The much heralded Uniform Civil Court Rules 2020 commenced in South Australia on 18 May 2020. CourtSA’s new electronic registry system commenced on the same day.
The new rules apply to proceedings commenced and steps taken in all SA civil proceedings on or after 18 May. They are to be cited at the Uniform Civil Rules 2020.
All By Lawyers SA litigation guides have been updated to reflect the new rules and procedures.
The Uniform Civil Rules 2020 bring many changes.
Universal rules as to pleadings apply across all three courts and are found in Part 7 of the Rules, subject to exceptions for ‘minor civil actions’. There are specific rules for specific types of actions, for example, personal injury. There are some specific rules only applicable to the Magistrates Court.
Description of parties
One of the most significant changes is the terminology used to describe the parties. Under the Uniform Civil Rules 2020 a ‘plaintiff’ is now an ‘applicant’, a ‘defendant’ is now a ‘respondent’ and an ‘intervenor’ is now an ‘interested party’. These terms apply to all civil matters in all SA courts. By Lawyers commentary and precedents, including the titles of precedents, have been amended accordingly.
Some of the major changes relate to pre-action requirements. The rules now specify:
- how documents are to be served;
- what is to be included in a pre-action claim, including a cost estimate if the matter were to proceed to trial;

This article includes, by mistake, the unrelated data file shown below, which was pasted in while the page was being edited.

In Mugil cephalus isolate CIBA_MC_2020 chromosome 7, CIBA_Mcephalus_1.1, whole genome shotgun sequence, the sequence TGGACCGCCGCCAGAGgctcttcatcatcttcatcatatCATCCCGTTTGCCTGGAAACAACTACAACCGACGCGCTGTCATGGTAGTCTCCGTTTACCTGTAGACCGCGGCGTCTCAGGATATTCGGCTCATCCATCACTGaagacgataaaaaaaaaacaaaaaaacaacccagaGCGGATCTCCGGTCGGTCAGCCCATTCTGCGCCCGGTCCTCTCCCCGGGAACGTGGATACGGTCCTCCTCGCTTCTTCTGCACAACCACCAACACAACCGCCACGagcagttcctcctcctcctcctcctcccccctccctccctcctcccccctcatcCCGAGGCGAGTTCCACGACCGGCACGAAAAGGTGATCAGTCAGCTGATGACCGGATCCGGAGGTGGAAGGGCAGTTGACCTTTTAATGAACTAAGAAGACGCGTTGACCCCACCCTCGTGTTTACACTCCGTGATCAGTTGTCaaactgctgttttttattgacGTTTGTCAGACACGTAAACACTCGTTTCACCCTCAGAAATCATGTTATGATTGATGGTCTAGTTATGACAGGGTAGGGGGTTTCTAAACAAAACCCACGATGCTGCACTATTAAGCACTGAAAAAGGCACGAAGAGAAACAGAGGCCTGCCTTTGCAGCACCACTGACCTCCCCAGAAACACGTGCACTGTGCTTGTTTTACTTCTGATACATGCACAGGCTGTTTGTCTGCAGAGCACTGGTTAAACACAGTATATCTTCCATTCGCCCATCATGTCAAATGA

- a requirement for a pre-action response that includes a cost estimate;
- a further response from the proposed applicant if a cross claim is indicated;
- a pre-action third party notice and response if a third party is to be added;
- a requirement for a pre-action negotiation meeting and subsequent report if the matter does not resolve.
There are serious procedural and costs implications for non-compliance with pre-action requirements.
Cross claims and set offs
There are also significant changes to the procedure for cross claims and set offs and claims against, or claims for contribution by, third parties. This includes time limits and requirements for filing and service of such claims.
The rules now set out in detail the obligations of parties regarding their letter requesting the expert report. They apply an expert code of conduct and address in detail the required content of an expert report.
Parties may request instead shorter, ‘summary reports’ from experts that address only the assumptions made and opinions held in summary form. These can attach only copies of documents that record instructions given to the expert, rather than comply fully with the disclosure obligations.
Family provision claims
The procedure for family provision claims previously set out under the Supreme Court rules has been streamlined. Notably the required information regarding other potential claimants no longer needs to be contained in a separate affidavit. See the By Lawyers commentaries in the Family Provision guides for more information on the changes.
Amendments to By Lawyers guides
The following By Lawyers SA publications have now been amended – and renamed, where applicable – in line with the Uniform Civil Rules 2020:
- Magistrates Court Civil – Acting for the Applicant (formerly Magistrates Court Acting for the Plaintiff)
- Magistrates Court Civil – Acting for the Respondent (formerly Magistrates Court – Acting for the Defendant)
- Magistrates Court – Intervention Orders (located in Criminal Magistrates Court)
- Family Provision Claims – Acting for the Applicant (Formerly Family Provision Claims Acting for the Plaintiff)
- Family Provision Claims – Acting for the Respondent (Formerly Family Provision Claims Acting for the Estate)